Writing in early 1999, I feel it is fairly superfluous to question the neutrslity of linguistics or, even, ‘exact sciences’ such as a physics and chemistry. However, the claim to a value-free, neutral or ‘autonomous’ linguistics is still a powerfull one, rooted not only in the positivist-empericist tradition but also maintained by the linguists’ political and ideological preferences, the interests of the discipline, and the historical context under which this area of knowledge is (re)produced and utilized. It may be useful, therfore, to examine the ways in which linguists try to de-politicize their study of languge, and, by doing so, engage in highly partisan politics.
I begin by examining a case – the linguistic study of Kurdish, a language that has been subjected to harsh measures of linguicide. The majority of linguistics who have studied the language have kept silent about the deliberate killing of the ‘object’ of their research by the Turkish, Iranian, and Syrian states. The policy of linguicide, enshrined in the constitutions and laws of these states, has not only denied the Kurds linguistic rights but also seriously violated the academic freedom of linguists in and out of the countries where the language is spoken. An integral element of the policy has been the suppression of academic study of the language, its dialects, geography, and history. However, linguistic studies of Kurdish avoid documenting, let alone protesting, the ways in which this linguicide not only has destroyed the life of a people but also suppressed the descipline of linguistics. It is not difficult to see that this silence allows the machinery of linguicide to operate freely in its killing fields.
Ranking fortieth in the world in terms of the number of speakers (25 to 30 million), Kurdish has been forcibly divided, since 1918, among the neighbouring states of Turkey, Iran, Iraq, and Syria. It is also spoken by old and new exilic and refugee communities in Central and Western Asia, Europe, Australia and North America. Linguicide, the deliberate killing of languge – Turkey since 1925, Iran especially in 1925-1941, and Syria especially since 1960s. Even in Iraq, where the language was tolerated as an official ‘local language,’ a policy of Arabization was practised as a means of containing Kurdish nationalism.
The harshest policy of linguicide in our times is probably practised in Turkey, where the entire state machinery is mobilized in order to eliminate the language in both speaking and writing. Under pressure from the European Union, which is reluctant to accept Turkey’s application for full membership of the union, the Turkish government introduced, in 1991, a bill into the parliament in order to legalize the speaking of the language. Today, Kurds are legally free to speak in their native tongue in private spaces, but it would be considered a crime against the ‘territorial integrity’ of the state if a member of the parliament or a political party uses the language in political campaigns, or if the language is used in education or broadcasting. Turkey has also used its network of embassies in order to extend its linguicidal policy to the Kurdish immigrants and refugees in Europe and North America. Turkish embassies in Denmark and Sweden have interfered in the internal affairs of these countries by demanding that Kurdish should not be taught to immigrants and children in schools and day care centres. These practices and the policy of behind them violate European and international covenants such as the Charter of the United Nations(1945), the Universal Declaration of Human Rights (1948),the International Covenant on Civil and Political Rights(1966), the International Covenant on Economic, Social and Cultural Rights (in force since 1976), the Convention on the Rights of the child (1989), and the European Charter for Regional or Minority Languages (1995), some of which have been signed or ratified by Turkey.
The two major works, in English, on Kurdish language, McCarus (1958) and MacKenzie (1961), do not refer to the suppression of the language in any of the countries where it is spoken. Both were excellent doctoral dissertations based on field work conducted in Iraq. The former is a study of the grammar of the Sorani standard in Iraq. The latter was intended to be a descriptive study of the Kurdish dialects of Iraq and Turkey. Since the Republic of Turkey does not allow linguists to conduct field research on the language, MacKenzie was denied a research permit. However, there is no information in the book about the suppression of the language in Turkey, although the author refers to the closure of the ‘field’ in depoliticized language that reduces it to an accident, a technical problem of communication: ‘It was originally intended to spend an equal period of time in the Kurdish-speaking areas of Turkey and Iraq. In the event, permission not being forthcoming from the Turkish authorities, some ten months were spent in northern Iraq’ (MacKenzie, 1961: xvii). The author notes, later, ‘[a]s it was found impossible to visit eastern Turkey no new material could be obtained concerning the Kurdish dialects of that area'(ibid, xxi).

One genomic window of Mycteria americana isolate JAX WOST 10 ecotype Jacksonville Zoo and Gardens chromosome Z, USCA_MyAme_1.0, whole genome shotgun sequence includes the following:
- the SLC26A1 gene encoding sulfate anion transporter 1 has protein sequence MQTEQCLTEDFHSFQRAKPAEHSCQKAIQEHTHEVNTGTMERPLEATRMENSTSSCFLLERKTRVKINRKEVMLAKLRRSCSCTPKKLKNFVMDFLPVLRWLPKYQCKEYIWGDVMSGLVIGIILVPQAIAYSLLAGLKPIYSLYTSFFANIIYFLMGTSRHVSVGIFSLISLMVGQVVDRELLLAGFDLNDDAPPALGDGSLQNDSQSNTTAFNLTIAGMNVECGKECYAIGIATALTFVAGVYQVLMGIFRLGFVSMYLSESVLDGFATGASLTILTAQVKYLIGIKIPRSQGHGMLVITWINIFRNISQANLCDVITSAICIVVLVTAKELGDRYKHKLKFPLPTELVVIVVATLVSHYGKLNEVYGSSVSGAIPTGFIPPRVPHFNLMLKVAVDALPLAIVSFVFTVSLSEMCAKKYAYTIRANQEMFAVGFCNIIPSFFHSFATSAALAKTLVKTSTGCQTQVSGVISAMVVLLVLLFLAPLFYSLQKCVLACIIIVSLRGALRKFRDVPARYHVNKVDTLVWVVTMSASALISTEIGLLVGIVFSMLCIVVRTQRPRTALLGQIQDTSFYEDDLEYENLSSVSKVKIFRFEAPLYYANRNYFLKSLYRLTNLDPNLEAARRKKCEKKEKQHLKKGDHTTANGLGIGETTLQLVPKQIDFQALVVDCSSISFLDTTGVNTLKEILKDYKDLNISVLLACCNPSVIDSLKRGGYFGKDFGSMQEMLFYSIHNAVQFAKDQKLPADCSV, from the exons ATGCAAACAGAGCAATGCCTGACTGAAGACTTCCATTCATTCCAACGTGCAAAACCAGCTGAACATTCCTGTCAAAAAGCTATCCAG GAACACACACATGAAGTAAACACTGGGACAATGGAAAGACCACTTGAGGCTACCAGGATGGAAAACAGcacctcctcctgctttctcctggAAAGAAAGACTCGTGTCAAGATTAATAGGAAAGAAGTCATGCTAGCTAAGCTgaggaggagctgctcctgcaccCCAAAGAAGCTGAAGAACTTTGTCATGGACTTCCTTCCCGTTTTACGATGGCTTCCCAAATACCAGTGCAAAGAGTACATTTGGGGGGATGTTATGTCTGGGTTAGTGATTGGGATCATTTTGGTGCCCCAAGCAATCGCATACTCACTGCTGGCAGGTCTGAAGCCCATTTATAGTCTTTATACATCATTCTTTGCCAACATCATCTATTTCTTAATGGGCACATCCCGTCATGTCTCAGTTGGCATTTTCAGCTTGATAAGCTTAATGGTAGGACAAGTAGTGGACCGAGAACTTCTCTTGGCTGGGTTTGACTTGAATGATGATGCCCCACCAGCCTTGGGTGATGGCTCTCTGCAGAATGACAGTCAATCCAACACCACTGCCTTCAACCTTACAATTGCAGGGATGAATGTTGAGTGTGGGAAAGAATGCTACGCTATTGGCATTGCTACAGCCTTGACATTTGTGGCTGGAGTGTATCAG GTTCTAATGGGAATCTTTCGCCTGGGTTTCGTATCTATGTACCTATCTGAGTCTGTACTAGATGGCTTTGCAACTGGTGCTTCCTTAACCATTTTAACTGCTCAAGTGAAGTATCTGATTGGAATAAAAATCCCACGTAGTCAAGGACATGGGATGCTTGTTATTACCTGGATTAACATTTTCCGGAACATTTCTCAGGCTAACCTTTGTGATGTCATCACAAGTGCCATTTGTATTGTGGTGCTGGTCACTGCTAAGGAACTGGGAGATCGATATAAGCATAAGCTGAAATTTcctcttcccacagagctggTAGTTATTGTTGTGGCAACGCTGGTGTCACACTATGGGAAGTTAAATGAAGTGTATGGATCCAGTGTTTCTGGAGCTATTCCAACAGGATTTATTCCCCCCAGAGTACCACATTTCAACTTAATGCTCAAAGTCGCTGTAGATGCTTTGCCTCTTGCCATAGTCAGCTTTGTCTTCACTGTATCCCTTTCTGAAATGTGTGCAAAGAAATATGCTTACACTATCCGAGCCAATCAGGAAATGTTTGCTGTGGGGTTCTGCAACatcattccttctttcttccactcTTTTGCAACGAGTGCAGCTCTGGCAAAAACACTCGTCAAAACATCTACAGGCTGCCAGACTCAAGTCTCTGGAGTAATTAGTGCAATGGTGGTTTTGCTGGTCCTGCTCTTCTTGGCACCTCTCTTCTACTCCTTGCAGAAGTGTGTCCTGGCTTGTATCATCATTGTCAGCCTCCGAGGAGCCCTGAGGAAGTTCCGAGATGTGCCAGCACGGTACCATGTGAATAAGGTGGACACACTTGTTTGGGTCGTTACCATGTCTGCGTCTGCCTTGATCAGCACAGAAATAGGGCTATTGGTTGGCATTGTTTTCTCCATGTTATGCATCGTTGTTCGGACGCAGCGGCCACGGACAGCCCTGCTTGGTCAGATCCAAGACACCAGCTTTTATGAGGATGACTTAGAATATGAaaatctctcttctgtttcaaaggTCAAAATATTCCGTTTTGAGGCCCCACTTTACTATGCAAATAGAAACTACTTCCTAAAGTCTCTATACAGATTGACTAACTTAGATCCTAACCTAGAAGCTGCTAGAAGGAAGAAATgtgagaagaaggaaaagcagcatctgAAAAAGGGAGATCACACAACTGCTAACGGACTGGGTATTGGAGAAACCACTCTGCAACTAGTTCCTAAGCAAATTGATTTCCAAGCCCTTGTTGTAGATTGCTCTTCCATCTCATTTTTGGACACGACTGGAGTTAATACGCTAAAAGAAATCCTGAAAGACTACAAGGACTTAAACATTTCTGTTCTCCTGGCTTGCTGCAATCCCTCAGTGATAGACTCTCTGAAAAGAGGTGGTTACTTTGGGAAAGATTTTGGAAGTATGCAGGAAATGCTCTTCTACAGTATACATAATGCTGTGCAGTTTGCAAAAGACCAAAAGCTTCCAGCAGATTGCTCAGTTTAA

A significant case of silence is the suppression of an internal study by the Turkish Army. In 1959, the Army, the U.S.A.I.D., and Georgetown University initiated a large-scale program of adult literacy training for recruits in Turkey’s armed services. The rate of failure was high among non-Turkish, especially Kurdish, speakers. In order to investigate the problem, the American educationalists on the team asked for permission ‘to investigate the range of Kurdish dialectsat twenty training sites throughout Turkey’ with the objective stated as ‘the identification of major dialect types, their geographic location, and their relative proportions within the Kurdish-speaking population’ (Bordie, 1978: 207). Data were collected through interviews and by mail. The latter included approximately 5000 short forms sent to teachers at the military literacy centres throughout the country. However, before the researchers were able to process all the collected data, the army confiscated the entire material. Only a few items at the home and office of one of the researchers were spared. Bordie is the only one, to my knowledge (my information derives from correspondence with one of the members of the research team, 20 March 1984), who has written about this event, although in a most ambiguous way. Refering to the 5000 short forms, he writes:’Approximately 1500 forms were ultimately collected. Unfortunately, due to national difficulties, the remainder of the questionnaires ramain unavailable’ (Brodie, 1978, 209). One of the consulatants on the research project, a well-known specialist in Kurdish language, has never written about the event, even in one of his published papers, which is a rather detailed survey of his career as a linguist.